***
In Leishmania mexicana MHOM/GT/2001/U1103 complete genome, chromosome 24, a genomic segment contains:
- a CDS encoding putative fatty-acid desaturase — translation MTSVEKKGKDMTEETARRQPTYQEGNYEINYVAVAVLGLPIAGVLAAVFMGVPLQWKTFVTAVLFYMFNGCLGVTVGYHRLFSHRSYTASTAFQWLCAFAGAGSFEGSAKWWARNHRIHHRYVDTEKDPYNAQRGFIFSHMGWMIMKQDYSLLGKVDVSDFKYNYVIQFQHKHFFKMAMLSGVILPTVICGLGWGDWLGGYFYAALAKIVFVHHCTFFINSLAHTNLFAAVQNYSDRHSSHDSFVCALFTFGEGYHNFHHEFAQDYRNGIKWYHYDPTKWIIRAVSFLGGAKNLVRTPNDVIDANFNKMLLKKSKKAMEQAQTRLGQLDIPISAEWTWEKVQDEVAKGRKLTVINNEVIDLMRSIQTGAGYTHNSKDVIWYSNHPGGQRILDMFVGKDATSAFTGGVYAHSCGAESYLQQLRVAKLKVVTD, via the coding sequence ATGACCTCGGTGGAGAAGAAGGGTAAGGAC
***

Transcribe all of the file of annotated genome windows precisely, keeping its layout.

In Leishmania mexicana MHOM/GT/2001/U1103 complete genome, chromosome 24, a genomic segment contains:
- a CDS encoding putative fatty-acid desaturase — translation MTSVEKKGKDMTEETARRQPTYQEGNYEINYVAVAVLGLPIAGVLAAVFMGVPLQWKTFVTAVLFYMFNGCLGVTVGYHRLFSHRSYTASTAFQWLCAFAGAGSFEGSAKWWARNHRIHHRYVDTEKDPYNAQRGFIFSHMGWMIMKQDYSLLGKVDVSDFKYNYVIQFQHKHFFKMAMLSGVILPTVICGLGWGDWLGGYFYAALAKIVFVHHCTFFINSLAHTNLFAAVQNYSDRHSSHDSFVCALFTFGEGYHNFHHEFAQDYRNGIKWYHYDPTKWIIRAVSFLGGAKNLVRTPNDVIDANFNKMLLKKSKKAMEQAQTRLGQLDIPISAEWTWEKVQDEVAKGRKLTVINNEVIDLMRSIQTGAGYTHNSKDVIWYSNHPGGQRILDMFVGKDATSAFTGGVYAHSCGAESYLQQLRVAKLKVVTD, via the coding sequence ATGACCTCGGTGGAGAAGAAGGGTAAGGAC